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Maxwell's Equations


Gauss' Law: 

\boldsymbol{\nabla}\cdot\mathbf{E}=\frac{\rho}{\epsilon_0}

Solenoidal Condition (Gauss' Law for Magnetism): 

\boldsymbol{\nabla}\cdot\mathbf{B}=0

Ampère's Law with Maxwell's correction:

\boldsymbol{\nabla}\wedge\mathbf{B}=\mu_0\mathbf{j}+\mu_0\epsilon_0\frac{\partial\mathf{E}}{{\partial}t}

Faraday's Law: 

\boldsymbol{\nabla}\wedge\mathbf{E}+\frac{\partial\mathf{B}}{{\partial}t}=\mathbf{0}

 


The Terms

\mathbf{E} - Electric Field [Units: N C-1 or V m-1]

\mathbf{B} - Magnetic Field [Units: C m-3]

\boldsymbol{\nabla}\cdot - Divergence Operator

\boldsymbol{\nabla}\wedge - Curl Operator

\epsilon_0 - Permittivity of Free Space [Units: F m-1]

\mu_0 - Permeability of Free Space [Units: H m-1]

\rho - Charge Density [Units: C m-3]

\mathbf{j} - Total Current Density [Units: C m-2]

\frac{\partial}{\partial t} - Partial Derivative With Respect To Time [Units: s-1]


What Do They Mean?

Gauss' Law expresses that the electric flux through any closed surface is proportional to the charge enclosed by the surface. The differential form is shown above, however this law can equivalently be expressed in an integral form,

\oint_S\mathbf{E}\cdot d\mathbf{A}=\frac{Q}{\epsilon_0},

where dA is an area element of the surface S and Q is the charge enclosed by the surface.

 

The solenoidal condition, also known as Gauss' Law for Magnetism, states that no magnetic monopoles exist; i.e. there are no isolated magnetic charges, only magnetic dipoles. The differential form is shown above, however this law can equivalently be expressed in an integral form,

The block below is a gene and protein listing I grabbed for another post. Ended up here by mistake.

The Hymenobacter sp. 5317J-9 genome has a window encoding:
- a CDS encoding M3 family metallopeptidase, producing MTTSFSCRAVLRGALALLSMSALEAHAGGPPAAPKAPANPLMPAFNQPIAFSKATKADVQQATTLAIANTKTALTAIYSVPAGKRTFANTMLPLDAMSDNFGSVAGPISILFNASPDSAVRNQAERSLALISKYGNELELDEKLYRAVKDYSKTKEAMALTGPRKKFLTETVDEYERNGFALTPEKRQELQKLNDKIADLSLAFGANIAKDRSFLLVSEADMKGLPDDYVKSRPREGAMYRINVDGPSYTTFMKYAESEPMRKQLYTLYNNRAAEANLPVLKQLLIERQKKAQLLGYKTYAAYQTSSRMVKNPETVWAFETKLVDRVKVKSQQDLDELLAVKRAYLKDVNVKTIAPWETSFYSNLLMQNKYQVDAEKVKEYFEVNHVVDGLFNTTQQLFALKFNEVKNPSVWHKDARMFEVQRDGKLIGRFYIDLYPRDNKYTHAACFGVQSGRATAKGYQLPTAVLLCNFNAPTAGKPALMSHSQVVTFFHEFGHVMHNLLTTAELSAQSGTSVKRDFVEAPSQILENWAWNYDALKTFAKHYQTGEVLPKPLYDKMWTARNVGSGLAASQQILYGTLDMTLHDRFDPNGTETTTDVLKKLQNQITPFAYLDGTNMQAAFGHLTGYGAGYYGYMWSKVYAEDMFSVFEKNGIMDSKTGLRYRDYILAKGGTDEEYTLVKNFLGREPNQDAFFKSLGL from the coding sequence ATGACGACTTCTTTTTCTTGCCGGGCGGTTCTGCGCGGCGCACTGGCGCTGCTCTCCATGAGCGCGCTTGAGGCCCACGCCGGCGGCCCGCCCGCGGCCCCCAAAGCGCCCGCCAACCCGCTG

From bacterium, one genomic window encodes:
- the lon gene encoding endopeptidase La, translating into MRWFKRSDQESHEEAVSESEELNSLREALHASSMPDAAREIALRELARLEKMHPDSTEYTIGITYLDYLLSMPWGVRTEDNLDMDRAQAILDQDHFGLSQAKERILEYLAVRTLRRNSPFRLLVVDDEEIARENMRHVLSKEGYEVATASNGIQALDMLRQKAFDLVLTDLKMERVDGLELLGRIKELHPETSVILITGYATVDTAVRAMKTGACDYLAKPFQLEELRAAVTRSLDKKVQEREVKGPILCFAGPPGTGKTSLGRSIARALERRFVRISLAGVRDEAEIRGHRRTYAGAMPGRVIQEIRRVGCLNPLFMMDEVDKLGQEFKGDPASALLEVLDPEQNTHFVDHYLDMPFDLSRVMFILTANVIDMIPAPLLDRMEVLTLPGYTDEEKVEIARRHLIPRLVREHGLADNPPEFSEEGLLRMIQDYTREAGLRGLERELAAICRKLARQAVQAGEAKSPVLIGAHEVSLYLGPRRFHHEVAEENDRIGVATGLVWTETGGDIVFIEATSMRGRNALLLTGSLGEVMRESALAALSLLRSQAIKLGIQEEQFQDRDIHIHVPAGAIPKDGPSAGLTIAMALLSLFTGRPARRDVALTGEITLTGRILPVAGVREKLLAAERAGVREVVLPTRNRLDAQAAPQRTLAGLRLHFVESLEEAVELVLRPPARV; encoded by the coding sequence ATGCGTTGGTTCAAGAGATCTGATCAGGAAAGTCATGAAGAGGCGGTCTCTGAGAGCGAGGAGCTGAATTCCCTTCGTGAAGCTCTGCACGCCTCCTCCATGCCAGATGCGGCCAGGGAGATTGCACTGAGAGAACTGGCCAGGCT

\oint_S\mathbf{B}\cdot d\mathbf{A}=0.

The existence of magnetic monopoles is an area of ongoing research, and if they were to be found then this law would have to be modified accordingly.

 

Ampère's Law with Maxwell's Correction states that magnetic fields can be generated by electric currents and electric fields which vary with time. The original formulation by Ampère in 1826 was

\boldsymbol{\nabla}\wedge\mathbf{B}=\mu_0\mathbf{j},

but this has two main problems. Firstly, by taking the divergence of both sides and noting that the divergence of the curl of any vector is identically zero, we have \boldsymbol{\nabla}\cdot\mathbf{j}=0 whereas we would expect to recover the continuity equation, \boldsymbol{\nabla}\cdot\mathbf{j}=-\frac{\partial\rho}{{\partial}t} in general. The second problem was that in free space, \mathbf{j}=\mathbf{0} and so the original equation (above) would give \boldsymbol{\nabla}\wedge\mathbf{B}=\mathbf{0}. We know however that electromagnetic waves propagate in free space, obeying the wave equation such that \boldsymbol{\nabla}\wedge\mathbf{B}=-\frac{1}{c^2}\frac{\partial\mathbf{E}}{{\partial}t}. The additional displacement current term introduced by Maxwell rectifies these problems. The differential form is shown above, however this law can equivalently be expressed in an integral form,

\oint_C\mathbf{B}\cdot dl=\int\int_S\left(\mu_0\mathbf{j}+\mu_o\epsilon_0\frac{\partial\mathbf{E}}{{\partial}t}\right)\cdot d\mathbf{A}. 

 

Faraday's Law expresses that the induced electromotive force (EMF) in any closed circuit is equal to the rate of change of the magnetic flux through that circuit. An alternative form of this law is

\epsilon=-\frac{d\Phi_B}{dt},

where ε is the induced EMF in Volts and ΦB is the magnetic flux in Tesla per metres squared through the circuit. The direction of the induced EMF is given by Lenz's Law: The induced current is always in such a direction as to oppose the motion or change causing it.


Further information at Warwick

Maxwell's equations are introduced and used in the first year module "PX120 Electricity and Magnetism" and are used extensively in many other modules.